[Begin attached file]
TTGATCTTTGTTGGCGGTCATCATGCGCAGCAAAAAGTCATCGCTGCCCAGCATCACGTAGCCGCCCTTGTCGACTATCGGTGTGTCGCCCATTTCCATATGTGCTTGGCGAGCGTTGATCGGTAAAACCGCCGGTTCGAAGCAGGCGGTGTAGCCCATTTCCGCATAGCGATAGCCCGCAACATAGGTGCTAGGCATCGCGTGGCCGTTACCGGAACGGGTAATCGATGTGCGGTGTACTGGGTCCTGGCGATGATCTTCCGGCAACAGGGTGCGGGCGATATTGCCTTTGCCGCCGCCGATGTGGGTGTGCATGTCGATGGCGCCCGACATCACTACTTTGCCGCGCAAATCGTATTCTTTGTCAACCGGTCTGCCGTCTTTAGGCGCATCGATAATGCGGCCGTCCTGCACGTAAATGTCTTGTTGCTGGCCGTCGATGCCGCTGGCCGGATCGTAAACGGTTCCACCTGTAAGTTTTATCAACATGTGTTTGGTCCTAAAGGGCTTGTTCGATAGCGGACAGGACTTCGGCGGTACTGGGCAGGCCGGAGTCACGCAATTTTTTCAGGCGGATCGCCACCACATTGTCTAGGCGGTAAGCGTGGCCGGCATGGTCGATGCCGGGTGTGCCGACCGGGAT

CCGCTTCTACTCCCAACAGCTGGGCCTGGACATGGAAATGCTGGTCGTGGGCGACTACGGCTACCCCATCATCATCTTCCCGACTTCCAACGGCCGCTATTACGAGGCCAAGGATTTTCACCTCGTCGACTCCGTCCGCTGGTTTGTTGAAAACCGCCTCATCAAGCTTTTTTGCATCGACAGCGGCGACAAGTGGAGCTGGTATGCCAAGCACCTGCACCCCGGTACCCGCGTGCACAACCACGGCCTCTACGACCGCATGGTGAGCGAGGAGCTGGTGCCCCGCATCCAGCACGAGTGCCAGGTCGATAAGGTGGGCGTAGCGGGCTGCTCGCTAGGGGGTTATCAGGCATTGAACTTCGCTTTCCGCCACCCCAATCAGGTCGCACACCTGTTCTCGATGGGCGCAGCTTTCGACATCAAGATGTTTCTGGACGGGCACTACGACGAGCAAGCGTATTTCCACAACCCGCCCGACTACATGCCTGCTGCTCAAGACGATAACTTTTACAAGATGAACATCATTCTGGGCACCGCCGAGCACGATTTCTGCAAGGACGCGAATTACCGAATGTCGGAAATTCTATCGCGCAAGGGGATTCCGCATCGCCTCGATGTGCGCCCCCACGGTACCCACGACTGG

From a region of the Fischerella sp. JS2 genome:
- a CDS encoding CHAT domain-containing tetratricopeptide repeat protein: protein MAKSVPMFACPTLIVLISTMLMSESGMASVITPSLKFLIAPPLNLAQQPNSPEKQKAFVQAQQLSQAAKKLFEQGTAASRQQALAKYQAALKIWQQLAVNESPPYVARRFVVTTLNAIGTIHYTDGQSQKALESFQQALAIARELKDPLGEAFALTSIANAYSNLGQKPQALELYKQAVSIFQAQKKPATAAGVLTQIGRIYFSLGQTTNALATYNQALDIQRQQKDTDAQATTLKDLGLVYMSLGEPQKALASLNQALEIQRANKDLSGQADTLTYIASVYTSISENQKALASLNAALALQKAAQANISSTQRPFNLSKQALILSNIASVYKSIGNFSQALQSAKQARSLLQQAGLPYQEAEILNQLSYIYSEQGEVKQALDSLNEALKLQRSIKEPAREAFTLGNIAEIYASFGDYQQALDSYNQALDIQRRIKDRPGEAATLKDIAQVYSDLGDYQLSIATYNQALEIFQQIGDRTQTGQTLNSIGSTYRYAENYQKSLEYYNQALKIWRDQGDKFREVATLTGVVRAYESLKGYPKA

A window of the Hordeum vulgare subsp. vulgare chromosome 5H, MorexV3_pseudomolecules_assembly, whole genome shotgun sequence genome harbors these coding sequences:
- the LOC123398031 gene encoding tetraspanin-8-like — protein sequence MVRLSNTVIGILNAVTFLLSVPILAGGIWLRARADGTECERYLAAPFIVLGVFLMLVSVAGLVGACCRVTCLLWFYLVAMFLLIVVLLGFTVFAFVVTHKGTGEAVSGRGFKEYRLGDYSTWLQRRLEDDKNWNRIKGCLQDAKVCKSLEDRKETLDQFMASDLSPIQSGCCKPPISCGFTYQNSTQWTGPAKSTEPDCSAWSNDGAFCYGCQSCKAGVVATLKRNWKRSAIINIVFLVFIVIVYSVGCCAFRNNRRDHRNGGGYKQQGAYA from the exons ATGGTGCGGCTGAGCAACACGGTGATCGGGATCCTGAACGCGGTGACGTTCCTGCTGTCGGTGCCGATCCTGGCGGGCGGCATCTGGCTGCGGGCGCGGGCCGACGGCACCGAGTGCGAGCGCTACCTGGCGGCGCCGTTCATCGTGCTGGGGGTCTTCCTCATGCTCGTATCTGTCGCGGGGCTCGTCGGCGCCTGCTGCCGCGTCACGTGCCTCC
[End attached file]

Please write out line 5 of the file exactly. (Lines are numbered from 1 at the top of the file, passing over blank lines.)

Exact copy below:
A window of the Hordeum vulgare subsp. vulgare chromosome 5H, MorexV3_pseudomolecules_assembly, whole genome shotgun sequence genome harbors these coding sequences: